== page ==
Paul Reed: Arnhem and Its Forgotten Battles

This month marks the annual commemoration of Operation Market Garden, a battle fought in Holland in September 1944.

And, normally associated in most people’s mind with the Dutch city of Arnhem, where the Airborne forces battled on bravely for nine days until it was clear the ground troops would never reach them, and just over 2,000 out of 10,000 men who were dropped on Arnhem got away over the Lower Rhine, either swimming through the rapid currents or evacuated in assault boats.

But what is the Battle of Arnhem? What is it about this aspect of Operation Market Garden we should remember and are there some forgotten battles of Arnhem during the Second World War?

Veterans at Arnhem70 in 2014

Veterans at Arnhem70 in 2014

Anyone of my generation, born in the 1960s, grew up on a diet of Airfix kits, battle action comics and war movies. One of the defining war films for me was always A Bridge Too Far and I went to see it countless times at our local cinema.

From an Arnhem point of view the focus is on the bridge, the final of the road bridges that need to be reached by the ground troops of XXX Corps to allow Operation Market Garden to be a success.

Arnhem Bridge 1944

Arnhem Bridge in 1944

But, is Arnhem just about the bridge? John Frost and his party of Airborne troops, which defended the bridge, went beyond the call of duty in holding on. But, the bigger battle, and the often forgotten one was that to the west of Arnhem, in Oosterbeek.

Walking round Oosterbeek today, it is a quiet suburb just as it was on the eve of WW2. There are some nice houses and clearly some wealthy people live here.

Go back more than 70 years, and this was the real Arnhem battleground. Bitter hand-to-hand fighting took place in gardens where children play, grenades tore apart front rooms now full of books and music, but you don’t have to look far to find railings bent by shrapnel or bullet nicks in the brickwork.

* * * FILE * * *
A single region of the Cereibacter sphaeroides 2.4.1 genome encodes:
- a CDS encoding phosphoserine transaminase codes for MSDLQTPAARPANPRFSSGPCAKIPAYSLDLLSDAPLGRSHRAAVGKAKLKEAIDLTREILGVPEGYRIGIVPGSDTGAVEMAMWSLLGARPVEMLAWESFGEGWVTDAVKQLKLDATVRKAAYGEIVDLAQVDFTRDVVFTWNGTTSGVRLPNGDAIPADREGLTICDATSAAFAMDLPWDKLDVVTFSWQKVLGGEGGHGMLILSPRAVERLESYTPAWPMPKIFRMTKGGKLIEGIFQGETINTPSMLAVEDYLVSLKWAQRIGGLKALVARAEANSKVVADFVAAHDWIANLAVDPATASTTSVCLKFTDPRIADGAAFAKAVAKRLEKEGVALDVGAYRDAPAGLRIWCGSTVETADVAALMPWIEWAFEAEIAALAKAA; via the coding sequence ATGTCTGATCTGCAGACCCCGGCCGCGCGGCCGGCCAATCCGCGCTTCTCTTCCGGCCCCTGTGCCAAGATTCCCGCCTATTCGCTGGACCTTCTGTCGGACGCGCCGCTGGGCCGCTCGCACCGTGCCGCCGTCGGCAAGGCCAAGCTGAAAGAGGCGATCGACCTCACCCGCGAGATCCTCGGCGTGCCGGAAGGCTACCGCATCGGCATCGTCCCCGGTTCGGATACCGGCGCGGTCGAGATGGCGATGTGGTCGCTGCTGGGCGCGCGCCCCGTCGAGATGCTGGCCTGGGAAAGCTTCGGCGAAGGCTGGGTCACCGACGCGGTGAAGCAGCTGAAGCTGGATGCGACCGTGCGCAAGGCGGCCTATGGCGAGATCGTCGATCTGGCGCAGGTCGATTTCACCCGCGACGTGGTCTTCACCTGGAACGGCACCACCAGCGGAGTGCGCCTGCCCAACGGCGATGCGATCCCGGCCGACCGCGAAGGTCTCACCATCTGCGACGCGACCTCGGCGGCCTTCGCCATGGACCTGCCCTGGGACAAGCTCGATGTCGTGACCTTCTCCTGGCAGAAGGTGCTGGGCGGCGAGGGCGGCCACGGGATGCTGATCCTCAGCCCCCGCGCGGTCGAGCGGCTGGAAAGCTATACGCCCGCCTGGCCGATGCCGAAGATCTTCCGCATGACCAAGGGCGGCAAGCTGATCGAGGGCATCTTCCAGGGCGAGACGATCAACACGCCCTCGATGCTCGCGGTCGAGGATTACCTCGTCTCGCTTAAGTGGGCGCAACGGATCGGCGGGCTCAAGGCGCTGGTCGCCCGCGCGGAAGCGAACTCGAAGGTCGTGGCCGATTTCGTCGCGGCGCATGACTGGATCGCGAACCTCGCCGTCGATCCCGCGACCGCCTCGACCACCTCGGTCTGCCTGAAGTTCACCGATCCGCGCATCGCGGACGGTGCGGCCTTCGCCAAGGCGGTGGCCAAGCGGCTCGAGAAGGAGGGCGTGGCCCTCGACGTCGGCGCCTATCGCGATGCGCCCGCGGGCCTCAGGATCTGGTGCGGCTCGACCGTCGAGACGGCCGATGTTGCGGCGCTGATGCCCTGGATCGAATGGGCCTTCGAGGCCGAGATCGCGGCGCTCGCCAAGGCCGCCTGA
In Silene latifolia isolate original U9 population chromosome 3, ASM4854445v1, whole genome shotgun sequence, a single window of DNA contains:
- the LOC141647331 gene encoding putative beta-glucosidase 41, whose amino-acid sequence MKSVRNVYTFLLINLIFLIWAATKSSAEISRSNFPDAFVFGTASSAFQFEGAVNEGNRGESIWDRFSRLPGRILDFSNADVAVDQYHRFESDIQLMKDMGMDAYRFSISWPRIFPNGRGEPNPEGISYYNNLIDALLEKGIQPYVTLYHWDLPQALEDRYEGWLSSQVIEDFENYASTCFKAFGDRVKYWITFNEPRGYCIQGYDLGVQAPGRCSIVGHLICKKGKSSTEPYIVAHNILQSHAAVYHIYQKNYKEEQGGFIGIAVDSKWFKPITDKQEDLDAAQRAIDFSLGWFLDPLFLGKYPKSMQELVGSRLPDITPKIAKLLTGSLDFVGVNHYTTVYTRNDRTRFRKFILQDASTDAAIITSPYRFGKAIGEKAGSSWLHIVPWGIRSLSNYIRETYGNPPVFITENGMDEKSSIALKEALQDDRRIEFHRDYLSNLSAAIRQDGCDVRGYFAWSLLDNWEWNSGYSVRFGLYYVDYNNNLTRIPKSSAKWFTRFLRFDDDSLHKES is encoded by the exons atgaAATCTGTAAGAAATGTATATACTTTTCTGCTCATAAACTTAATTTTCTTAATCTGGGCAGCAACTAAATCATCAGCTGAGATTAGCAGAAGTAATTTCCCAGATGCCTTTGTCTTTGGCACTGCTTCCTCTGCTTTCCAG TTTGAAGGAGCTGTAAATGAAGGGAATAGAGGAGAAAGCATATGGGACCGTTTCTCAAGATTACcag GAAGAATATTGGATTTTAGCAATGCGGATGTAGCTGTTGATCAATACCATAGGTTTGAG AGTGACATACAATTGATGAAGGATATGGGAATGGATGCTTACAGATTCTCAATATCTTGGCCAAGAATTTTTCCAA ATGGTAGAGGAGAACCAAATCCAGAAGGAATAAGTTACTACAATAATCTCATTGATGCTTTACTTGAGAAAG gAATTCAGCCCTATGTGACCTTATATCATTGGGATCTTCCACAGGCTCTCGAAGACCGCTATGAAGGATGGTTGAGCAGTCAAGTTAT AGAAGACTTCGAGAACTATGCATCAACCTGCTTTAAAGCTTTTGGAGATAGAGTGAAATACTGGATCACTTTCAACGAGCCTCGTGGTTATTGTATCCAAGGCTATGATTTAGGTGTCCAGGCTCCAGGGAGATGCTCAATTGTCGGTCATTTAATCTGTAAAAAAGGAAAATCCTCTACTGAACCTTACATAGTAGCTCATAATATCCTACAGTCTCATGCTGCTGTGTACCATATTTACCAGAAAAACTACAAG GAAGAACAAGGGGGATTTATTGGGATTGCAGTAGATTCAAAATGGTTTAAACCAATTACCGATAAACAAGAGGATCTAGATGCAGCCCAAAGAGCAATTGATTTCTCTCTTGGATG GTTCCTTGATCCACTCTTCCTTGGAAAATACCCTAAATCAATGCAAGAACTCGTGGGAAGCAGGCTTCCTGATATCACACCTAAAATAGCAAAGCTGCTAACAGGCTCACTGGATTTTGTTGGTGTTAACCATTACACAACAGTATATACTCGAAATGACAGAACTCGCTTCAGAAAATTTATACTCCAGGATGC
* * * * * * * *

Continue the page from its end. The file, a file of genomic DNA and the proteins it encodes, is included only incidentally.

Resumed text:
Battle damaged railings Oosterbeek

Battle damaged railings Oosterbeek

Here, in some respects, was the real Battle of Arnhem: urban warfare in and around the Oosterbeek perimeter, the place where most Arnhem veterans fought and where most of the casualties in the battle occurred.

Walking just beyond the Oosterbeek Perimeter you cross a railway bridge and follow a tree lined road to what many call the Airborne Cemetery.

Airborne graves at Arnhem

Airborne graves at Arnhem

More than 1,700 British and Commonwealth soldiers lie here, in a quiet glade, the majority of them the ‘Airborne carpet’, men of 1st Airborne Division who guard the dropzones for ever more. But, to the rear are other graves, from the final and perhaps most forgotten Battle of Arnhem: the one from April 1945 when Canadians supported by British troops liberated this part of the Netherlands.

This was the moment of victory and among the blood and sacrifice of Arnhem Bridge, it should never be forgotten and no trip to the battlefields here is really complete without following in the footsteps of all those men of Arnhem who passed this way in the last year of the war.

Arnhem Drop Zone

Arnhem Drop Zone

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4 Comments

  • Marion Hayward

    September 10, 2016 at 4:51 pm

    My uncle died in Arnhem. I’m to young to remember him My family have nothing more than gratitude to the family who are assigned to care for our soldiers graves

  • Jan Brouwer

    September 10, 2016 at 6:01 pm

    Arnhem bridge was no objective of the ground troops. Their objective was to form a bridgehead between Arnhem and the IJsselmeer. Battle in and near Arnhem lasted for two days and in Oosterbeek for a week. This is well-known in The Netherlands. In april 1945 Arnhem and area until Wageningen and Ede was cleared bij the British 49th (West Riding) Infantry Division (Polar Bears) and Canadians.

  • margaret draycott

    September 11, 2016 at 9:54 pm

    Was always one of my favourite films also, now I understand a bit more of the story around it. Feel a visit coming on

  • Sarah Griffiths

    September 17, 2016 at 6:52 am

    My father fought at Arnhem and I appreciate very much having attended the anniversary with him a few years ago. The ex soldiers were treated like royalty by the present day Dutch despite as my father put it, the battle being a failure and the Germans retaliating against the inhabitants afterwards. He was barely 20, responsible for a troop of men, was incredibly brave (his achievements appear in John Fairley’s Remember Arnhem) and he never forgot the horrors of it even until he died four years ago. Rest in peace all brave soldiers of Arnhem.

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